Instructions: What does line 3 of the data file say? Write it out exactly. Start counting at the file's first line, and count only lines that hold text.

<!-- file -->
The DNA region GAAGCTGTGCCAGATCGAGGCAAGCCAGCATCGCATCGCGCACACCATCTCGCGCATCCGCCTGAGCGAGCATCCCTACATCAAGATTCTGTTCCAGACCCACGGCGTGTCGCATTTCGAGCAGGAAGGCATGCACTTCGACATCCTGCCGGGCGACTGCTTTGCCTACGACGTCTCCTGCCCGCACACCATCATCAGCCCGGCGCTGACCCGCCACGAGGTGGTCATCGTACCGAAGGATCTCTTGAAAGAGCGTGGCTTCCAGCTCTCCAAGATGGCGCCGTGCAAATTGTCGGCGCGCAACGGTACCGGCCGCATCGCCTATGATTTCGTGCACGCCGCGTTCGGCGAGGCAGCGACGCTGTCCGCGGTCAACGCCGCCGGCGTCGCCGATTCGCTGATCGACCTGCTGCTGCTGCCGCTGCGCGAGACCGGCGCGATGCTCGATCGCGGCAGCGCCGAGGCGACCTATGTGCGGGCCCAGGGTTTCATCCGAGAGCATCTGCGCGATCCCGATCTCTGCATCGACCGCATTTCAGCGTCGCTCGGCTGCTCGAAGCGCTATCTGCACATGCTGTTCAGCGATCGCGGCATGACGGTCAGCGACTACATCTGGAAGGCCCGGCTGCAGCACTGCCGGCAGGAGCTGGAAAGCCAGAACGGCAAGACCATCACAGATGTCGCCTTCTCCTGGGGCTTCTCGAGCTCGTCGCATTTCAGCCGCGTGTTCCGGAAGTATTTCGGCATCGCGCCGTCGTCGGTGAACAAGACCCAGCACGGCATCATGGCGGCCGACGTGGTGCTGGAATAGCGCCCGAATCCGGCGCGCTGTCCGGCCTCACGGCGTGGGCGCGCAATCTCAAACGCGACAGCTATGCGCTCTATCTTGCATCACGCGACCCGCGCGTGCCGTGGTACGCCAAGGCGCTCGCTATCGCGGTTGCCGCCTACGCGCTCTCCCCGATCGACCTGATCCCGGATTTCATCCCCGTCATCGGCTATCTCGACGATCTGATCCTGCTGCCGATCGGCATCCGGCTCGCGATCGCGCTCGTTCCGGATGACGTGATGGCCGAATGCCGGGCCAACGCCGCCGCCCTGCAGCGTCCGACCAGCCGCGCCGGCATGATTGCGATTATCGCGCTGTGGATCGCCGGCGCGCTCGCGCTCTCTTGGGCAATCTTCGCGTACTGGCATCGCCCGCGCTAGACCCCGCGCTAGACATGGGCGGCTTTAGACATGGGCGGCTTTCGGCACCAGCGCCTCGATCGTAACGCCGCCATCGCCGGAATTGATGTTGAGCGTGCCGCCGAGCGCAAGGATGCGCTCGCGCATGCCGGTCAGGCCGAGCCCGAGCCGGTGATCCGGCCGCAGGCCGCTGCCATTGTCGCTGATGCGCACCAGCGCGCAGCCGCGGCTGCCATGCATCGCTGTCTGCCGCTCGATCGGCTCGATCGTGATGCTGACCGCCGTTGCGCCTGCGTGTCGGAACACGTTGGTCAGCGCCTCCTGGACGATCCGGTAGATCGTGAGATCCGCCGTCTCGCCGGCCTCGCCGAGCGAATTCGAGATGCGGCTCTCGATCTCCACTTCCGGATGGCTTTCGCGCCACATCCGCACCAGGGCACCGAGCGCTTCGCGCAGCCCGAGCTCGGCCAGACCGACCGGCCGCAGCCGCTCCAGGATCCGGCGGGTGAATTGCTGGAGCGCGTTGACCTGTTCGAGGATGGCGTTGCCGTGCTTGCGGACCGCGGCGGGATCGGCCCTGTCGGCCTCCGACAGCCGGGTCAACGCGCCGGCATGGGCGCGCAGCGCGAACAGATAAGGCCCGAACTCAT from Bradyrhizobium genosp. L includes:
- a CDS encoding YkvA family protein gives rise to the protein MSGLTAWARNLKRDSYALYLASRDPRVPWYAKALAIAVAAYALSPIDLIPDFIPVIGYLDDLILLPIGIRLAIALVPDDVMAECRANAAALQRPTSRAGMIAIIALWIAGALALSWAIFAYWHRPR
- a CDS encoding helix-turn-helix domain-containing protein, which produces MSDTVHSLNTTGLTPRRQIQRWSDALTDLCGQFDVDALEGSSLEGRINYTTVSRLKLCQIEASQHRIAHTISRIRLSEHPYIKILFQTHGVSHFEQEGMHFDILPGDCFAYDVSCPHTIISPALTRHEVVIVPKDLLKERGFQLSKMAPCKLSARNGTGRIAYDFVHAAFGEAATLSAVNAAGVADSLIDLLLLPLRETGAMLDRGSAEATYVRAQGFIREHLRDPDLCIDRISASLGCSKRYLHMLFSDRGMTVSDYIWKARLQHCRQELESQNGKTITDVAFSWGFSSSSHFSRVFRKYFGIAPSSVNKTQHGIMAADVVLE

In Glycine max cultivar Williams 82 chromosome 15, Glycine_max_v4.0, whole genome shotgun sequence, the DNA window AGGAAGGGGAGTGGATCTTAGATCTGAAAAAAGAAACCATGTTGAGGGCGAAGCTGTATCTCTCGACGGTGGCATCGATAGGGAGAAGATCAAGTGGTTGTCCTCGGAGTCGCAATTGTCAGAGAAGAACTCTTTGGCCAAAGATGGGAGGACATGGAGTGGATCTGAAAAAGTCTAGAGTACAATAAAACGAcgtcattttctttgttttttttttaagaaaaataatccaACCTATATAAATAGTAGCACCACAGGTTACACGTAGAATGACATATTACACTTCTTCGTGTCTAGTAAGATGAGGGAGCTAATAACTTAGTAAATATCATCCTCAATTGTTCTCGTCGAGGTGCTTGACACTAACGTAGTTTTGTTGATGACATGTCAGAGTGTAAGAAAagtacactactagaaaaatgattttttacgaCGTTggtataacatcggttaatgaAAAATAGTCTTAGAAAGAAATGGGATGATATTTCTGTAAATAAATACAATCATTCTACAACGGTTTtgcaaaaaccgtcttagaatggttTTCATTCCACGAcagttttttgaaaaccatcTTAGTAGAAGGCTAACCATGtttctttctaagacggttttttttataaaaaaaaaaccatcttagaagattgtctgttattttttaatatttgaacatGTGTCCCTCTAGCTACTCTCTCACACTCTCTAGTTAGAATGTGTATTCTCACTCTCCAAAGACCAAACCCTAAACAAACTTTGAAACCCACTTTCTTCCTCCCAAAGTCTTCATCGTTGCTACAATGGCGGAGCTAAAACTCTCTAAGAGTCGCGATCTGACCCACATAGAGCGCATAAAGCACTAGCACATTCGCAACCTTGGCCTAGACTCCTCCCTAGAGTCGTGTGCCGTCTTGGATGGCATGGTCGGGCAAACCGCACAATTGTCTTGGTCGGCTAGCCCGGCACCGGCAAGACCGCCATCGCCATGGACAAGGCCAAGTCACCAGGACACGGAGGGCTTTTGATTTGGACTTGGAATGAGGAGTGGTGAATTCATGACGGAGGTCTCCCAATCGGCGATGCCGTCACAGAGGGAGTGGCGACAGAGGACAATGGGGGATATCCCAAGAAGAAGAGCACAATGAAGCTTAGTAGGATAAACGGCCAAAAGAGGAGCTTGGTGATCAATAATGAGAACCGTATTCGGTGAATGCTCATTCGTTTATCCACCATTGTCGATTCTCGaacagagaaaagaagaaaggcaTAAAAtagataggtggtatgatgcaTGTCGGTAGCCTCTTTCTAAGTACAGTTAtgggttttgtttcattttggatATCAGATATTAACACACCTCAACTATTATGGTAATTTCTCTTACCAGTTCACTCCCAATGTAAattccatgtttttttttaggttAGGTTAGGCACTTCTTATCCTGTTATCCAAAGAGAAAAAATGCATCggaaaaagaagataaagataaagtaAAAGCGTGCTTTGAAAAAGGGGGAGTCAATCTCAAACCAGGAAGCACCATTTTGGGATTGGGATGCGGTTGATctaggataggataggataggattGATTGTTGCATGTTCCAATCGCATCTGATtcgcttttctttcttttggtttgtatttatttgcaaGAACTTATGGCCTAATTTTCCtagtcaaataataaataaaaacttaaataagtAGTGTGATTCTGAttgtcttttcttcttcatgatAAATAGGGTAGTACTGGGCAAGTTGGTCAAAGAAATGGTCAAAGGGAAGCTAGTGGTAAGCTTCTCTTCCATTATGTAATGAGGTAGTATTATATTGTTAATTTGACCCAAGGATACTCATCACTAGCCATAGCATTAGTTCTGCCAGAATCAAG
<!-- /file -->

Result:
- a CDS encoding helix-turn-helix domain-containing protein, which produces MSDTVHSLNTTGLTPRRQIQRWSDALTDLCGQFDVDALEGSSLEGRINYTTVSRLKLCQIEASQHRIAHTISRIRLSEHPYIKILFQTHGVSHFEQEGMHFDILPGDCFAYDVSCPHTIISPALTRHEVVIVPKDLLKERGFQLSKMAPCKLSARNGTGRIAYDFVHAAFGEAATLSAVNAAGVADSLIDLLLLPLRETGAMLDRGSAEATYVRAQGFIREHLRDPDLCIDRISASLGCSKRYLHMLFSDRGMTVSDYIWKARLQHCRQELESQNGKTITDVAFSWGFSSSSHFSRVFRKYFGIAPSSVNKTQHGIMAADVVLE